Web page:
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Pharmacist FAQs

Frequently Asked Questions for Pharmacists on Prescription Drug Wholesalers


Q: What federal law product tracing requirements apply to pharmacies?

A: The Drug Supply Chain Security Act (DSCSA) requires dispensers, which primarily include pharmacies, to comply with new requirements related to product tracing beginning July 1, 2015. Today FDA issued the DSCSA Implementation: Product Tracing Requirements for Dispensers–Compliance Policy Guidance. This document announces that FDA does not intend to take enforcement action against dispensers who, prior to November 1, 2015:

1. accept ownership of certain human, finished prescription drugs without receiving the transaction information, transaction history, and a transaction statement (product tracing information) prior to or at the time of a transaction, as required by section 582(d)(1)(A)(i) of the Federal Food, Drug, and Cosmetic Act (FD&C Act); or

2. do not capture and maintain the product tracing information, as required by section 582(d)(1)(A)(iii) of the FD&C Act.

Under the DSCSA, a dispenser cannot accept ownership of certain human, finished prescription drugs unless the previous trading partner provides specific information (product tracing information) about those drugs. Additionally, dispensers must provide, capture and maintain the product tracing information associated with such drugs for all qualifying transactions they engage in.

However, FDA recognizes that some dispensers may need more time beyond the July 1st deadline to work with trading partners, to ensure they can properly receive, capture and maintain the product-tracing information required by law.

FDA posted a supporting webinar, “DSCSA Updates and Readiness Check: DSCSA  Requirements for Dispensers and other Trading Partners,” and plans to host a series of stakeholder calls in the coming weeks.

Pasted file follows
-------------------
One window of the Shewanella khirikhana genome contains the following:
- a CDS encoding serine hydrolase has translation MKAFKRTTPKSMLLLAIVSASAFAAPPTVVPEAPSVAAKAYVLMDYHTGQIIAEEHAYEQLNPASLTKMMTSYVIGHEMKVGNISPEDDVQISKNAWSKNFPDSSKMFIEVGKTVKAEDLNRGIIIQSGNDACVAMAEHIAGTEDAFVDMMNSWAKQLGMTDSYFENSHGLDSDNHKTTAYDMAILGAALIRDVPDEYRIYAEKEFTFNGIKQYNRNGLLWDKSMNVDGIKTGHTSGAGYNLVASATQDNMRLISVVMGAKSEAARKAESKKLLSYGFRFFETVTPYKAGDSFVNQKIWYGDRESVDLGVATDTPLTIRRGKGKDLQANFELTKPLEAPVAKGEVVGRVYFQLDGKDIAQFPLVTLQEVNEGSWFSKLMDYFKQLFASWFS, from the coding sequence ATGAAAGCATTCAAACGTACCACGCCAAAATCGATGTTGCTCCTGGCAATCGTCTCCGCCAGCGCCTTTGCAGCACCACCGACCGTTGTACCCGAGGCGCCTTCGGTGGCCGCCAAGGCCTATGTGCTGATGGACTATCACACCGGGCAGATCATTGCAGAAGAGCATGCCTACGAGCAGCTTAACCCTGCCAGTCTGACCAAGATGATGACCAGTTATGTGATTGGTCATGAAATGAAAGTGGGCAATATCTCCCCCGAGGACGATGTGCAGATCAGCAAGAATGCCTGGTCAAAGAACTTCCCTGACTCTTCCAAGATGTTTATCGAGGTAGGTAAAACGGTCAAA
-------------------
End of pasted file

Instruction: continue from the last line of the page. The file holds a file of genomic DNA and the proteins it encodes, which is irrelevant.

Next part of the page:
Please check to find the latest activities on the DSCSA.


Q: How can I find out whether a company is properly registered in North Carolina as a prescription drug wholesaler?

A: The Department of Agriculture maintains a searchable, on-line database of prescription drug wholesalers licensed in North Carolina. The database is available here:


Q: May a pharmacy transfer prescription drugs to another pharmacy?

A: North Carolina Wholesale Prescription Drug Distributors Laws provides an exemption to allow limited transfers between or among pharmacies only under very specific circumstances in N.C.G.S. 106-145.2(10)(e): "The sale, purchase, or trade of a prescription drug or an offer to sell, purchase or trade a prescription drug for emergency medical reasons. Emergency medical reasons include transfers of prescription drugs by a retail pharmacy to another retail pharmacy to alleviate a temporary shortage when the gross dollar value of the transfer does not exceed 5% of the total prescription drug sales revenue of either the transferor or transferee pharmacy during a 12 consecutive month period."

Prescription drug transfers between or among pharmacies that fall outside this limited, emergency exception are wholesale transactions would require a North Carolina wholesaler license. Note that the sale of excess stock to another pharmacy would be a wholesale activity.

Pharmacists should also be aware that transfers of prescription drugs between or among pharmacies must comply with the requirements of Title II of the federal Drug Quality and Security Act, also known as the Drug Supply Chain Security Act. More information is found here:

Pharmacists should also be aware that any transfer of controlled substances between or among pharmacies requires compliance with all pertinent provisions of the federal Controlled Substances Act and associated regulations.  Helpful guidance may be found in the Drug Enforcement Administration Pharmacist’s Manual, available here:


Q: I have been approached by a business that says it can broker sales of prescription drugs among pharmacies.  Is this business model allowed under North Carolina law?